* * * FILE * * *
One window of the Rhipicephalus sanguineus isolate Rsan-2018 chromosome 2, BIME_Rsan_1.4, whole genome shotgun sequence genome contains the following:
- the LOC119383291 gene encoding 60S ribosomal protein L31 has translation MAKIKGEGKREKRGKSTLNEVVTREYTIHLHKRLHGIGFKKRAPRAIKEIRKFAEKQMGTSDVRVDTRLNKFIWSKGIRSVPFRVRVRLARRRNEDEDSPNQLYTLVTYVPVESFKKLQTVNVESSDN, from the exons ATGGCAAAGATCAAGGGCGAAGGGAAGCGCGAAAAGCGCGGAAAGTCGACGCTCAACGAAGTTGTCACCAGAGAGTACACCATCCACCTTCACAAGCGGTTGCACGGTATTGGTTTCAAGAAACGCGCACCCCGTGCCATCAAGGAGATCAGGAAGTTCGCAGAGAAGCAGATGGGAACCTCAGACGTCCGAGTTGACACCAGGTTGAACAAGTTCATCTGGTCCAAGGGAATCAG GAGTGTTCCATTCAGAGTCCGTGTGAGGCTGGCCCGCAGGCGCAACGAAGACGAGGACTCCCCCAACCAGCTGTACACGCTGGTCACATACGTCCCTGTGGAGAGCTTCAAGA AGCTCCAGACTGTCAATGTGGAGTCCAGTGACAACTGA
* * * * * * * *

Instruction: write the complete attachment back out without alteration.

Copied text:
One window of the Rhipicephalus sanguineus isolate Rsan-2018 chromosome 2, BIME_Rsan_1.4, whole genome shotgun sequence genome contains the following:
- the LOC119383291 gene encoding 60S ribosomal protein L31 has translation MAKIKGEGKREKRGKSTLNEVVTREYTIHLHKRLHGIGFKKRAPRAIKEIRKFAEKQMGTSDVRVDTRLNKFIWSKGIRSVPFRVRVRLARRRNEDEDSPNQLYTLVTYVPVESFKKLQTVNVESSDN, from the exons ATGGCAAAGATCAAGGGCGAAGGGAAGCGCGAAAAGCGCGGAAAGTCGACGCTCAACGAAGTTGTCACCAGAGAGTACACCATCCACCTTCACAAGCGGTTGCACGGTATTGGTTTCAAGAAACGCGCACCCCGTGCCATCAAGGAGATCAGGAAGTTCGCAGAGAAGCAGATGGGAACCTCAGACGTCCGAGTTGACACCAGGTTGAACAAGTTCATCTGGTCCAAGGGAATCAG GAGTGTTCCATTCAGAGTCCGTGTGAGGCTGGCCCGCAGGCGCAACGAAGACGAGGACTCCCCCAACCAGCTGTACACGCTGGTCACATACGTCCCTGTGGAGAGCTTCAAGA AGCTCCAGACTGTCAATGTGGAGTCCAGTGACAACTGA